Abstract

This essay addresses the topic of “Short James” through the memorable Dickensian tag-line “in short.” A character often alluded to by James, Mr. Micawber offers a warning against two extremes: prolixity and brevity, or saying too much and saying too little. It is within this framework that the following discussion examines James’s conflicted attitude toward short fiction in a range of writings before concluding with “The Abasement of the Northmores,” which, in this essay’s reading, enacts a debate over the kinds of superfluous speech found in literature and journalism.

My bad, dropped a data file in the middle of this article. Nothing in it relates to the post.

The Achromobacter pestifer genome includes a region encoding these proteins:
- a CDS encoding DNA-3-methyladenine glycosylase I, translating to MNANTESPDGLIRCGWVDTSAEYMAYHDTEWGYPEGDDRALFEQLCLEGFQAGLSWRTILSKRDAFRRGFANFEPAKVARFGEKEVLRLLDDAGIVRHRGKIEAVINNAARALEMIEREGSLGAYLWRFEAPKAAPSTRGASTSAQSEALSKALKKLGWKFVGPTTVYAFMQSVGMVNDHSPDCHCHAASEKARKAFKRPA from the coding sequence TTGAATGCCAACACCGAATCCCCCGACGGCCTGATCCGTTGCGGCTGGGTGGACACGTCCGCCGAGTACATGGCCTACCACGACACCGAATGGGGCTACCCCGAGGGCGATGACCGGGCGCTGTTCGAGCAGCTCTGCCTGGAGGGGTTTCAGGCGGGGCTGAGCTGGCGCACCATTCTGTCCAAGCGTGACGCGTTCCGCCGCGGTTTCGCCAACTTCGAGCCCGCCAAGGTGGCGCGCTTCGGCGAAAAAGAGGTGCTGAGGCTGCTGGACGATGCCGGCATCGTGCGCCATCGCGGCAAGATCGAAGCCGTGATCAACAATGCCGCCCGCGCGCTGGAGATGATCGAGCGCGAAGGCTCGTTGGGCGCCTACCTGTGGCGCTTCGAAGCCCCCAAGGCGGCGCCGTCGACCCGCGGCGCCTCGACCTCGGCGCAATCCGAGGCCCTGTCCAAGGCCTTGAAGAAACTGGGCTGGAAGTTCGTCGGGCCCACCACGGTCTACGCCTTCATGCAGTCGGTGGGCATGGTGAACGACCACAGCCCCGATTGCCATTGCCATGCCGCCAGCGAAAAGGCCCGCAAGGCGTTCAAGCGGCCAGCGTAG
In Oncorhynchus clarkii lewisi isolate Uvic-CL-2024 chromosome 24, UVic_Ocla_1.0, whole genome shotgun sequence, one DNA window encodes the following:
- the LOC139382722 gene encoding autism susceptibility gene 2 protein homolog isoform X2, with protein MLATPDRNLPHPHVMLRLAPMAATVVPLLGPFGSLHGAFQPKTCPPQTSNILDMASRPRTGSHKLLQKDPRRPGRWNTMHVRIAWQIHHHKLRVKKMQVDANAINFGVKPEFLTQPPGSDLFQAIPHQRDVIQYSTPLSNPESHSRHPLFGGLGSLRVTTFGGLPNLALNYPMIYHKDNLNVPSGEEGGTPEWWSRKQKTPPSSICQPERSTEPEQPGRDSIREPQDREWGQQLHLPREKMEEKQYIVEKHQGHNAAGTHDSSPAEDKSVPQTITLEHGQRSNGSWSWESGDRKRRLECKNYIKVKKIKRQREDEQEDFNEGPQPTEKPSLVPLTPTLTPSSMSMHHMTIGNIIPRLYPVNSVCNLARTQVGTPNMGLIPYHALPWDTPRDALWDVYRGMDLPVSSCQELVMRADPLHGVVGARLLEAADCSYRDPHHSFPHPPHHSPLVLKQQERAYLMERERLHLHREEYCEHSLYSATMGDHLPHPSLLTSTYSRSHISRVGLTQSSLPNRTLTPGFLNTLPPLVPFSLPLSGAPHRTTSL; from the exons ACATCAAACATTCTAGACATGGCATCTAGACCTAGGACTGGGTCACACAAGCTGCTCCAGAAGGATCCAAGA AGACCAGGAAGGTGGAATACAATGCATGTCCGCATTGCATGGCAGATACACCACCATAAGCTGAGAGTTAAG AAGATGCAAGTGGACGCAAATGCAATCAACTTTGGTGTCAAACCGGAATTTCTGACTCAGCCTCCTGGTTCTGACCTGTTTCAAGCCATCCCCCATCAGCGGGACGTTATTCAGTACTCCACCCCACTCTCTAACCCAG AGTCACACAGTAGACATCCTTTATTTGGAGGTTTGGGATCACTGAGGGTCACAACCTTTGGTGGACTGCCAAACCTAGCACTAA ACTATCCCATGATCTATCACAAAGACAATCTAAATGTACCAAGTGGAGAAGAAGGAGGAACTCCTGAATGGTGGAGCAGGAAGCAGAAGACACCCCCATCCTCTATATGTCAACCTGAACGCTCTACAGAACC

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Additional Information

ISSN
1080-6555
Print ISSN
0273-0340
Pages
pp. 222-228
Launched on MUSE
2008-11-06
Open Access
No
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